They had refused to participate in the Convention ... perhaps for reasons known only to Mr. Cranston, currently retired to somewhere in Tibet and unavailable for comment, ... but certainly, they preferred the looser form of the Articles Of Confederation to a stronger more centralized form of government ... and, as expected, had rejected the Constitution by formal referendum dated 24 March, 1788. Personally, I think it more likely that Hamilton's proposal for the federal government to assume state debts incurred during the Revolution is what did the trick ... on 26 July, 1790, with them on board, his proposals for funding the debt passed the House in a close vote.
All conventions must have entertainment ... it's written in the Book. It would have been unconstitutional, not to have entertainment ... Kate, Al and Edgarbut I could find no such evidence ... no mention of Kate Smith, Al Jolson or Edgar Bergen ... nobody! No doubt they amused themselves and Philadelphia was not without its taverns ... I'm a bit surprised nobody thought of asking Bob Hope ... but my choice would have been Don Ho!
You come away with the feeling that the 1787 Convention would not have been the destination of choice for folks wanting to stay in the shadows, observe, "enjoy the entertainment" ... go home and tell everybody of their grand adventure ...how they helped found the nation. No, this was not the place for the timid, the bashful, the faint of heart, or the lazy ... them what were there were there to actively participate ... to work ... and that they did! Those who ever had the opportunity and pleasure of meeting or being entertained by the incomparable Don Ho know the feeling, methinks ... suck 'em up!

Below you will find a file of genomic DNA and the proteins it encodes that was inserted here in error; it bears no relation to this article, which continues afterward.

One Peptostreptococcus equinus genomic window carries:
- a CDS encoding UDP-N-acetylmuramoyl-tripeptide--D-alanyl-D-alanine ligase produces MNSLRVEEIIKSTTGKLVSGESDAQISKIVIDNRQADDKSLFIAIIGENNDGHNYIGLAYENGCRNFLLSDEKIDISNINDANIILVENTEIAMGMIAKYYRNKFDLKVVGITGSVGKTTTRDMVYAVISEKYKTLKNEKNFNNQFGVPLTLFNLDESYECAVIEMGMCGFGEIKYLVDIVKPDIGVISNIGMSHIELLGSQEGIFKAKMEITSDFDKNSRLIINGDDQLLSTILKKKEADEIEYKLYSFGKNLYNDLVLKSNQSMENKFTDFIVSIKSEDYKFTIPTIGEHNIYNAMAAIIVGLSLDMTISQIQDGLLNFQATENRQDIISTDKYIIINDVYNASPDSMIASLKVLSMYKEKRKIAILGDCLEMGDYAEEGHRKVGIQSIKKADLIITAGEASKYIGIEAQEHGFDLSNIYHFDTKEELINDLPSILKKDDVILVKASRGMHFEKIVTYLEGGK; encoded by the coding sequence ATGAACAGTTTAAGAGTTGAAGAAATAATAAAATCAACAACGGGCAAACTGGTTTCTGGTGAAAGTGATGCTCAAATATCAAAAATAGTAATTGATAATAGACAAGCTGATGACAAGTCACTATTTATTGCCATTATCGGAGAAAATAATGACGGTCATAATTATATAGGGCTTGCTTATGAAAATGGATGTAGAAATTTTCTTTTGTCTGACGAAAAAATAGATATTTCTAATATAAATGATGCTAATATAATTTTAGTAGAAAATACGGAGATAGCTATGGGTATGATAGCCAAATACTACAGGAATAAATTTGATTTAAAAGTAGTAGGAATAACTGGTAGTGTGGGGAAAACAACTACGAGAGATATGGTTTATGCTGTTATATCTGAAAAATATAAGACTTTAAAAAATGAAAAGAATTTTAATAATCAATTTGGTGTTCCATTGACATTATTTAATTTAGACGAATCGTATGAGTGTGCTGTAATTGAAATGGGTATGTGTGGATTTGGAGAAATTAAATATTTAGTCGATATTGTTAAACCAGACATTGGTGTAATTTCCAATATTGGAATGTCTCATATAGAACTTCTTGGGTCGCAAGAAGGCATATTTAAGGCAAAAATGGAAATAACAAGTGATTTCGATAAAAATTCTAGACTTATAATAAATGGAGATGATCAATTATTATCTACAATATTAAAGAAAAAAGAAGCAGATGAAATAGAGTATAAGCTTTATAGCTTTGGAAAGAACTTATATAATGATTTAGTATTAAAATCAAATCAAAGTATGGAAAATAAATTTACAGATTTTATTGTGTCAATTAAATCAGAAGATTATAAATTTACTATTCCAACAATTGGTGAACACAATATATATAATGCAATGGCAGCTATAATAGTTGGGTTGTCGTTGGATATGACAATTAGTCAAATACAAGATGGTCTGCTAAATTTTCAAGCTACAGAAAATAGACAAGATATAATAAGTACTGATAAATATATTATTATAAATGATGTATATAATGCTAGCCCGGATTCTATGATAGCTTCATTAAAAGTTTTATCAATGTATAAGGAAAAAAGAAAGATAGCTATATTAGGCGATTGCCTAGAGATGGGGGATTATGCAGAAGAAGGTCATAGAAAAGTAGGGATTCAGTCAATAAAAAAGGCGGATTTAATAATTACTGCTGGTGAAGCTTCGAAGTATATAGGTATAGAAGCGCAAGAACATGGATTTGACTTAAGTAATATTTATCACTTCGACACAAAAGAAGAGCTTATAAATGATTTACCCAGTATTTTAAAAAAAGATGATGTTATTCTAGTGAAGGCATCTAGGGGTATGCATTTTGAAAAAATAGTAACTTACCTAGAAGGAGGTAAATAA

Don HoDon Ho was good people! For them what don't know, he was an Air Force fighter pilot who never forgot those who served ... a patriot. Don was of Hawaiian, Chinese, Portuguese, German and Dutch descent ... an American. Ho No, not a European or Asian American ... an American. He started at his Mama's place "Honey's" ... a bit before my time, but his style was always the same, methinks ... soft, relaxed, sleepy, like the barber Perry Como. Whether it was Duke Kahanamoku's, the Sands, or just a private party... it was uniquely Don at the organ, his scotch, cigarettes and wit ... and most always Tiny Bubbles and Pearly Shells!
The things folks will most remember, methinks, is their own participation ... uniquely dreaded and eagerly anticipated at the same time! It was expected of the audience to join in, which everyone eagerly did ... but each and every performance, men, young and old alike, were selected from the audience by hula dancers to join them on the stage ... sans their belts ... for dancing, hugging, kissing, good natured teasing and embarrassment. There was no refusing ... the spotlight was on you! When you ventured into the world of Don Ho to be entertained, it was at your own risk ... you might well become the entertainment. Yes, I suspect it was much the same in 1787.
Unlike Thurgood Marshall, John Adams and Tom Jefferson and I declined our invitations to participate without ado ... we had previous commitments and could not attend ... but our presence and influence were strongly felt. Upon receiving my letter of declination, I'm told that Dr. Franklin offered it to the Convention as proof positive that God answers prayer.
The bottom line is ... They got 'er did!!
As I look as the paintings of our founding fathers I find myself marveling ... is it possible that Dr. Ben also invented the camera? My brief encounter with John Adams and his friends leads me to believe that our best interests might be well served ... if we would but remove American History from the curricula of our schools, and replace it with the required reading and study of the writings of those who lived it.